Streaming Meetup Dates Announced: Oct. 25th / Nov. 8th

BarcadeNewYork_header2015-2Save the dates! The next meetup of streaming media professionals in NYC will take place on Tuesday October 25th, starting at 6pm. Due to the holiday, November’s meetup will take place at the beginning of the month, Tuesday November 8th.

Tuesday October 25th (sponsored by Cedexis and Varnish)
Tuesday November 8th (sponsored by Bitmovin and 3Q SDN)

If you would like to sponsor a meetup, by covering $500 of the bar tab, please let me know.

Both meetup’s will be at – 148 West 24th Street between 6th/7th. Come network, drink and play videos games for free.

Barcade has over 50 old school video games, 25 beers on tap and some great food. There is no RSVP needed or list at the door. Just show up with a business card and ID and you are in! You will need a wristband to drink, so introduce yourself to me when you show up.

I’ll keep organizing these every month so if you want to be notified via email when the next one is taking place, send me an email and I’ll add you to the list.

Akamai Rolls Out New “Fast Purge” Solution; Questions Remain About Speed and Scale

For well over a year, customers of Akamai have been complaining about Akamai’s cache invalidation times, which has impacted manifest caching, real-time news feeds, and any time sensitive content. Historically, Akamai purges use to take at least 15 minutes and sometimes, in a couple of really terrible cases, I’ve heard of hours. Competitors like Fastly have been quick to jump on Akamai’s purging limitations and have been winning deals in the market based on Fastly’s ability to purge content within hundreds of milliseconds.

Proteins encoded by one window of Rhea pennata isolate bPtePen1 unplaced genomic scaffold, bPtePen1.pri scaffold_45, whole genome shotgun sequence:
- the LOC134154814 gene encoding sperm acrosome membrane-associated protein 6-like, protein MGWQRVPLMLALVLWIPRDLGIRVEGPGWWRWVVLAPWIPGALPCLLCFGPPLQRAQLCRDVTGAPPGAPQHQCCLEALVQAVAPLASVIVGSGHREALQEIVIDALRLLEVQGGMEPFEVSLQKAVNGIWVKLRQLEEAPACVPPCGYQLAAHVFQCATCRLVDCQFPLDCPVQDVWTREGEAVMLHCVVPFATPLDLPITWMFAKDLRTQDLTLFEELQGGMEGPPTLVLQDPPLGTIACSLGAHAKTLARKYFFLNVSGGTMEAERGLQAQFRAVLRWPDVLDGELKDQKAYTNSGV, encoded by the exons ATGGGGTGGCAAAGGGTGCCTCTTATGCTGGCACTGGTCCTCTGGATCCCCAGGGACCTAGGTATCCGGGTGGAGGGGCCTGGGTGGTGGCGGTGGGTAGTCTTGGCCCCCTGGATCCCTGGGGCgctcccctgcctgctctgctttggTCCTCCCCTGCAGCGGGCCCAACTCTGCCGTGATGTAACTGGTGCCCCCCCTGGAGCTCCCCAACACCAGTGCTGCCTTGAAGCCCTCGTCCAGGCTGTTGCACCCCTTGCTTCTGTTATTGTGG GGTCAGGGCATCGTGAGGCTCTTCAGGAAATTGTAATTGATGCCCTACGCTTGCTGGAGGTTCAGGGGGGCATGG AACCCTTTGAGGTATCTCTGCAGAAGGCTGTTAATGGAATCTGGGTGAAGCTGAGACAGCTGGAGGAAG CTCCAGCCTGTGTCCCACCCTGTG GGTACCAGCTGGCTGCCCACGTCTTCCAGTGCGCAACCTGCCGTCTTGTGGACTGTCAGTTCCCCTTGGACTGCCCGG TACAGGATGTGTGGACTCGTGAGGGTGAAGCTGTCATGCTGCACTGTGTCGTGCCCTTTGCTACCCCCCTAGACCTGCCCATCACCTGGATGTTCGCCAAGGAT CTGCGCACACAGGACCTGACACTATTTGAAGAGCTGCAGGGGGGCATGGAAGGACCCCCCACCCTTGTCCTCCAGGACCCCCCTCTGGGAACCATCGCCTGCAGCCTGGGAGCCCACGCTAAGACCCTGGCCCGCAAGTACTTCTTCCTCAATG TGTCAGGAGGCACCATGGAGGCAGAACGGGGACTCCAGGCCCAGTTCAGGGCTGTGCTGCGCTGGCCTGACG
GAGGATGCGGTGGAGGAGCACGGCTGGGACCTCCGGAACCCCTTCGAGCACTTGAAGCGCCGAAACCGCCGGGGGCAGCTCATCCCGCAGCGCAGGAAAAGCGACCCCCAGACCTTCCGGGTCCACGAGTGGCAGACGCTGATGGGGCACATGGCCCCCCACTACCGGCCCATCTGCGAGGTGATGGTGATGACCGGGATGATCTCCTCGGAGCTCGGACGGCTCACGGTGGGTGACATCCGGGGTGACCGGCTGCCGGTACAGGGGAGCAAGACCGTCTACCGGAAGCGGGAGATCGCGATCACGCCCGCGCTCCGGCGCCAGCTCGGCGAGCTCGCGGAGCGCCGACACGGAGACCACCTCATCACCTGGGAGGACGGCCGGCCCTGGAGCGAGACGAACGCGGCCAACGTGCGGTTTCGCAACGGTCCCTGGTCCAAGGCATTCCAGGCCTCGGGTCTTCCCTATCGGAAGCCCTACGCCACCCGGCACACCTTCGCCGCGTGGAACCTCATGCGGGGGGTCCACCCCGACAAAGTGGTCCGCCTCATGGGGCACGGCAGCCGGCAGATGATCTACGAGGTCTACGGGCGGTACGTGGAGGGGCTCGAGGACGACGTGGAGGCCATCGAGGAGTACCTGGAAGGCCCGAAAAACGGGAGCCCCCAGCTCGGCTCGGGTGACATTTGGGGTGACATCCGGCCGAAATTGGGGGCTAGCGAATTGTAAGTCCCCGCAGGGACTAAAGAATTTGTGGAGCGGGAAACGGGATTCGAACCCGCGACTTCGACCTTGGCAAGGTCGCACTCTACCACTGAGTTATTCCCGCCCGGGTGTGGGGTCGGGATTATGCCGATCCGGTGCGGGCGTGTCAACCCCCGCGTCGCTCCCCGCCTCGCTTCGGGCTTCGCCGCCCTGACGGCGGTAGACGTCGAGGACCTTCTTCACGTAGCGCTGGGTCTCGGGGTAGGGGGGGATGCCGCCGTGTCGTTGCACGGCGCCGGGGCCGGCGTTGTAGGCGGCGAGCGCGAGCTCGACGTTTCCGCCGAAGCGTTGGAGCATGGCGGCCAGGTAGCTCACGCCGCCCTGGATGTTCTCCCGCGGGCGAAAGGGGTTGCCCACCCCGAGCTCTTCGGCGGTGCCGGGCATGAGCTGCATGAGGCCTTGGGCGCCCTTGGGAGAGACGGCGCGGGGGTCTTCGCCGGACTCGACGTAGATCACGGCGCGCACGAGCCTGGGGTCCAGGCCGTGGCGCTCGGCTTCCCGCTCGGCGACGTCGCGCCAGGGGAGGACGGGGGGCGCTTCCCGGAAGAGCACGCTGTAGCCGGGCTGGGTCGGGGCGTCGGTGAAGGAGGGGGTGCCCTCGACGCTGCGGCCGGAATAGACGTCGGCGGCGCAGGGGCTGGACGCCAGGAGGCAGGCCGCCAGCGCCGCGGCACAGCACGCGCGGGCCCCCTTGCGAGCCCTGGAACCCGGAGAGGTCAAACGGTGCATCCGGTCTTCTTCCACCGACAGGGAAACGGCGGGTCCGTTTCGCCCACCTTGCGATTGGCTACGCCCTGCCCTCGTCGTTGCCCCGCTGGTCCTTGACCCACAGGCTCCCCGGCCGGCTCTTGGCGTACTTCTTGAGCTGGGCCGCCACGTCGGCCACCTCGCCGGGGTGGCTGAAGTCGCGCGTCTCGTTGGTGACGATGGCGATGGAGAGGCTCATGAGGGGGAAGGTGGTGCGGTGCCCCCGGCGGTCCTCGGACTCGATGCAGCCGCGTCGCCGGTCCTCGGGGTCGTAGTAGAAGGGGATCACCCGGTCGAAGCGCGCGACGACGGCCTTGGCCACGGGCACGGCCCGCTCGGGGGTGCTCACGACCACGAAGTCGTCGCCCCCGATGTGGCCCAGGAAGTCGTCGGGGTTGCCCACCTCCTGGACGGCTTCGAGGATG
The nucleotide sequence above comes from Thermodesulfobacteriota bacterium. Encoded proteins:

It seems that some CDNs caching strategies are old school and based around the idea that you have little to no real-time control of your caches. You set a TTL and if you need to invalidate, it can’t be mission critical, you just have to wait minutes or hours. So you set your caching strategy by identifying what you can afford to behave like this and then build against that, so your home page, news feeds, api’s, dynamic elements, HLS manifests etc. can’t be cached. Customers tell me that with Fastly, they have turned the caching strategy on its head. They cache everything (except truly uncacheable content like PII or specific to a single user), and then invalidate it as needed. It’s the difference between 90% cache hit rate and 99.999%. New York Times is a classic example of an Akamai customer, which serves all their HTML from origin and only caches images on Akamai because they don’t have this capability.